This semiconductor sensor device further is characterized in that the thickness of the top silicon layer is in the range of 20-150 nm, the buried SiO2 (BOX) having a thickness of 50-500 nm, the bulk silicon substrate wafer having typical thickness of 0-800 μm.
 The foregoing and a better understanding of the present invention will become apparent from the following detailed description of exemplary embodiments and the claims when read in connection with the accompanying drawings, all forming a part of the disclosure of this invention. While the foregoing and following written and illustrated disclosure focuses on disclosing example embodiments of the invention, it should be understood that the same is by way of illustration and example only and the invention is not limited thereto. The spirit and scope of the present invention are limited only by the terms of the appended claims.
 The following represents brief descriptions of the drawings, wherein:
FIG. 1 shows a cross-sectional view of the substrate and the bio-functionalized silicon-on-insulator field effect transistor;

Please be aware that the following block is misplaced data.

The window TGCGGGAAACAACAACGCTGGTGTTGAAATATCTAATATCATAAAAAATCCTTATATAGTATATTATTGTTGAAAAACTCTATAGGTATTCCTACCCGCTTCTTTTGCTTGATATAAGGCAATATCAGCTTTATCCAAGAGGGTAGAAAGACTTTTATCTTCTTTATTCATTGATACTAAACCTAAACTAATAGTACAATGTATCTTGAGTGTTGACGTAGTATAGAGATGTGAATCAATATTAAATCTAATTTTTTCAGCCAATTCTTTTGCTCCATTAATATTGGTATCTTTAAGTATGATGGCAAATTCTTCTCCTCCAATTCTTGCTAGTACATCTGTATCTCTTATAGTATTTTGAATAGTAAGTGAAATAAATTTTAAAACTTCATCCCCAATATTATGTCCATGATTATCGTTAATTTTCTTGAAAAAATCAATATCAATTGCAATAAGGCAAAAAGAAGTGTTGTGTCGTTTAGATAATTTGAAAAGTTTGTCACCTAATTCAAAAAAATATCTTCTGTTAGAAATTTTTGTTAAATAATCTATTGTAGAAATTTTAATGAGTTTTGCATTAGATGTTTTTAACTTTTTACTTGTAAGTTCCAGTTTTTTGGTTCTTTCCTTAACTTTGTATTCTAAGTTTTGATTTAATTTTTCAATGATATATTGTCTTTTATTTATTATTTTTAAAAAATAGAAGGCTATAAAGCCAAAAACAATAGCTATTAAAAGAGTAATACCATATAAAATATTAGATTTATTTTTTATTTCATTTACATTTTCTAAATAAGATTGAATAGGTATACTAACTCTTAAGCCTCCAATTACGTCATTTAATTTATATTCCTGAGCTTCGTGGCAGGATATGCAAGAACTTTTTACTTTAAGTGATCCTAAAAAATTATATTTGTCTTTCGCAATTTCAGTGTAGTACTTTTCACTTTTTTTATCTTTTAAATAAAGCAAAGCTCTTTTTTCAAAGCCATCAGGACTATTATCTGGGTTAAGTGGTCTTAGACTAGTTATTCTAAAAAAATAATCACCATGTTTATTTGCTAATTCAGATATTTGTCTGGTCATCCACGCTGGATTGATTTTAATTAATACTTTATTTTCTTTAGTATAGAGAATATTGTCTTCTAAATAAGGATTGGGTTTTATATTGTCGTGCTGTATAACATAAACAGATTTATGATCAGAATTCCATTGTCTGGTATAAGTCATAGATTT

FIG. 2 shows a top view of a possible In-Plane-Gate transistor design;
FIG. 3 shows at top a schematic representation of the bio-functionalization of the substrate;
FIG. 4 shows at top schematic view of the SOI substrate; and
FIG. 5 shows a schematic view (cross section) of a laterally patterned SOI substrate.
 Before beginning a detailed description of the subject invention, mention of the following is in order. When appropriate, like reference numerals and characters may be used to designate identical, corresponding or similar components in differing figure drawings. Further, in the detailed description to follow, exemplary sizes/models/values/ranges may be given, although the present invention is not limited to the same.
 Although recent progress in Genomics and Proteomics enables the purification of a huge number of different biomolecules, very few techniques are available to detect, analyse and quantify these species and their mutual interactions. Progress in the current biomedical research is relying on new universal tools, which allow the identification of specific interactions between biomolecules in a highly parallel and highly sensitive way.